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The oil tanker’s detention already ended last week, but a United States federal court issued a warrant Friday for further detention.
The Iranian oil tanker seized as a tool of confrontation between the Persian country and the West has finally left Gibraltar Sunday after the British territory rejected a request from the United States to pursue the detention.
The Adrian Darya 1, formerly known as Grace 1, left anchorage off Gibraltar around 11:00 p.m. local time for an unclear destination, shipping data showed.
Iran’s ambassador to Britain, Hamid Baeidinejad, confirmed the news on Twitter and said that the vessel began to move slowly toward international waters, while Tehran said it was ready to send its naval fleet to escort the tanker if needed.
The oil tanker’s retention already ended last week, but a United States federal court issued a warrant Friday for further detention, claiming that the vessel was linked to Iran’s Islamic Revolutionary Guard Corps (IRGC), which it has designated a terrorist organization.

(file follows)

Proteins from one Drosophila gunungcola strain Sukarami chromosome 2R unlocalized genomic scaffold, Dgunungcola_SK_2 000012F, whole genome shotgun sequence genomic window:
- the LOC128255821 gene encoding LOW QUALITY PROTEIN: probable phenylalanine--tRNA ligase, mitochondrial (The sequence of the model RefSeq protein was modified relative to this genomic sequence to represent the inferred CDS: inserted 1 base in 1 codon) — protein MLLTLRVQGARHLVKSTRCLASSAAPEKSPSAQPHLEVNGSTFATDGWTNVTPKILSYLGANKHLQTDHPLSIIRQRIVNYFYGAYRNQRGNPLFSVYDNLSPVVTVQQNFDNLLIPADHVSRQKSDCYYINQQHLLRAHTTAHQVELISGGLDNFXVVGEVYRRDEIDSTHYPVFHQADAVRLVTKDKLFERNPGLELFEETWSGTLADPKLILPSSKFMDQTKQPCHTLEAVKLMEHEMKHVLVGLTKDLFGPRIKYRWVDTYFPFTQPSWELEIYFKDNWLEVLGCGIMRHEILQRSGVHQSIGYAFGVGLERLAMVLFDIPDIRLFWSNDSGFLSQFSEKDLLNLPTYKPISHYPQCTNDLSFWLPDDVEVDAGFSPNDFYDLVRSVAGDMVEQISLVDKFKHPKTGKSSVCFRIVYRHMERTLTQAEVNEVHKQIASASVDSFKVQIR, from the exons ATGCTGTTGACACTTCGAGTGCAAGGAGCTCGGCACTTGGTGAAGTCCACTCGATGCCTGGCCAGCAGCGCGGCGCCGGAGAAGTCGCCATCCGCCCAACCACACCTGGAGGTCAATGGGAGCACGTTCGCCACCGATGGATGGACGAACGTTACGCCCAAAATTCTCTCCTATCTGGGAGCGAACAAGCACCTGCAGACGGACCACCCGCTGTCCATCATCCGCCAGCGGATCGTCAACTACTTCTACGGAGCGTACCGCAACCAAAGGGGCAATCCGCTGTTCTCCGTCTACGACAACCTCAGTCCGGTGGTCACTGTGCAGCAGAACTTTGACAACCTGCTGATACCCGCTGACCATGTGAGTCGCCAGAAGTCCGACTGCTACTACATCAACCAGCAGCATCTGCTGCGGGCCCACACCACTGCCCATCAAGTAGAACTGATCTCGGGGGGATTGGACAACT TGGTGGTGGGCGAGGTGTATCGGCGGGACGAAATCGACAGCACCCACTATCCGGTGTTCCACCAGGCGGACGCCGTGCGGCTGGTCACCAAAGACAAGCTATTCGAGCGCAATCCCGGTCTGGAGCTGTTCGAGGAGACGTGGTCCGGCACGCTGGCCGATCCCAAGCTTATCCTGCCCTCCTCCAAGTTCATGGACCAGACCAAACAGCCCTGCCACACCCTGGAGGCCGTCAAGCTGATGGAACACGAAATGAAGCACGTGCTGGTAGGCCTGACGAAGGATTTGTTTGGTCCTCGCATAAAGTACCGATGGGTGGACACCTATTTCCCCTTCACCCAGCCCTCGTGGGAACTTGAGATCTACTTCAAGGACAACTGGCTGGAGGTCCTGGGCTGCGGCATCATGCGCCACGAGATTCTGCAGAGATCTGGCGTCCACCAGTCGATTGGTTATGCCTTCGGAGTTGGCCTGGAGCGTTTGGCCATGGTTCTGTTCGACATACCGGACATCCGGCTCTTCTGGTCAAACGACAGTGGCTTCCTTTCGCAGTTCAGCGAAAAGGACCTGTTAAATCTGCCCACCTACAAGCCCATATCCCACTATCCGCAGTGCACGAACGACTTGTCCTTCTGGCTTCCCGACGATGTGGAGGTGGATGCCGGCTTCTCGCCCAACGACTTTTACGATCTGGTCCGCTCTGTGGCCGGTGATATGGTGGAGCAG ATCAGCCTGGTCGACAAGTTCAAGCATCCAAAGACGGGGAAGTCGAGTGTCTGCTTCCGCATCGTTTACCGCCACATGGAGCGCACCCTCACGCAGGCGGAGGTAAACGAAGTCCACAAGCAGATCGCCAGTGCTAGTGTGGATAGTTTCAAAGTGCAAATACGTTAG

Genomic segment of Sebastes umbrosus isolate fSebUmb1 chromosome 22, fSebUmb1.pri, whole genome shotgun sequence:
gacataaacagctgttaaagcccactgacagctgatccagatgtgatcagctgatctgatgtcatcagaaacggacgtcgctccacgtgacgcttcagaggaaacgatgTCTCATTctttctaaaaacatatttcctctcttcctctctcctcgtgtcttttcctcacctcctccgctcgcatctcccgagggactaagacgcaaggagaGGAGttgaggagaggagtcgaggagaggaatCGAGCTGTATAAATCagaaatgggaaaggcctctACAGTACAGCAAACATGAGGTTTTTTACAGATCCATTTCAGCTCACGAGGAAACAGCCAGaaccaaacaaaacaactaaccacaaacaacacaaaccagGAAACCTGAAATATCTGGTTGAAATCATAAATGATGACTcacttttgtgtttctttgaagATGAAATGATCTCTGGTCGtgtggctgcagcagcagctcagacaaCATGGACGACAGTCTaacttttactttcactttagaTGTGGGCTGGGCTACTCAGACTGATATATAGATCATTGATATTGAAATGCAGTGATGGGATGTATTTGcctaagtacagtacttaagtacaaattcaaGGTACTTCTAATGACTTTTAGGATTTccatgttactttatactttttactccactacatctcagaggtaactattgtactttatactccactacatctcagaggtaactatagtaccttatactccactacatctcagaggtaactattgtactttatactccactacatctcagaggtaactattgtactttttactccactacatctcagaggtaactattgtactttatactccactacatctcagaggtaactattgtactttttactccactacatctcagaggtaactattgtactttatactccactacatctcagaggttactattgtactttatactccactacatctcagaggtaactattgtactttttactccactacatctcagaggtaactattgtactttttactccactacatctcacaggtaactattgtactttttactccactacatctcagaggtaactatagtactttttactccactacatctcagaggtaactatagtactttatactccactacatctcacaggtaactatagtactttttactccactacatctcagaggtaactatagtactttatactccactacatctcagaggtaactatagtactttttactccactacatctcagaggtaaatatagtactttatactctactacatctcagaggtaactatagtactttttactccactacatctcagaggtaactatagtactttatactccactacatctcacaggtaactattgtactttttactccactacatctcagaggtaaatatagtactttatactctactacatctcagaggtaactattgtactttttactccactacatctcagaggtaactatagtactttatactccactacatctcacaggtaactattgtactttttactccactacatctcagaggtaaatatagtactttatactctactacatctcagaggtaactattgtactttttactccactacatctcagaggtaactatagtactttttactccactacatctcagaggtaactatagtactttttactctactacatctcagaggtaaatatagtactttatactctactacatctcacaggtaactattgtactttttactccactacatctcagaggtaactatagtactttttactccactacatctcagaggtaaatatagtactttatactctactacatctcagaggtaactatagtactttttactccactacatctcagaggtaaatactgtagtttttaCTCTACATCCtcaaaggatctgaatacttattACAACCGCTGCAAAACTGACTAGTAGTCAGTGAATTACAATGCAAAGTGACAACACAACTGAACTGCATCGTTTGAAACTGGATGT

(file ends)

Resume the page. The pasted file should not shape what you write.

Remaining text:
The British territory responded that it could not follow Washington’s demand as EU’s law “is fundamentally different from that of the U.S.,” when it comes to the sanctions against the Islamic Republic.
“The EU sanctions regime against Iran, which is applicable in Gibraltar, is much narrower than that applicable in the U.S.,” the British government said in a statement, before it added that “the Gibraltar Central Authority is unable to seek an Order of the Supreme Court of Gibraltar to provide the restraining assistance required by the U.S.”
British Royal Marines had unlawfully seized the tanker 45 days ago under the pretext of suspicions it was carrying oil to Syria in violation of EU sanctions against the Arab country. Iran denied the tanker was ever headed to Syria and denounced the seizure as an act of “piracy.”
The seizing provoked an increase in international tensions that escalated when Tehran seized a British-flagged oil tanker in the Gulf two weeks later.
The two vessels have since become the interposed instruments of a diplomatic war, against the backdrop of the U.S. last year’s pullout of the international nuclear agreement and its reimposition of unlawful economic sanctions on Iran by U.S. President Donald Trump.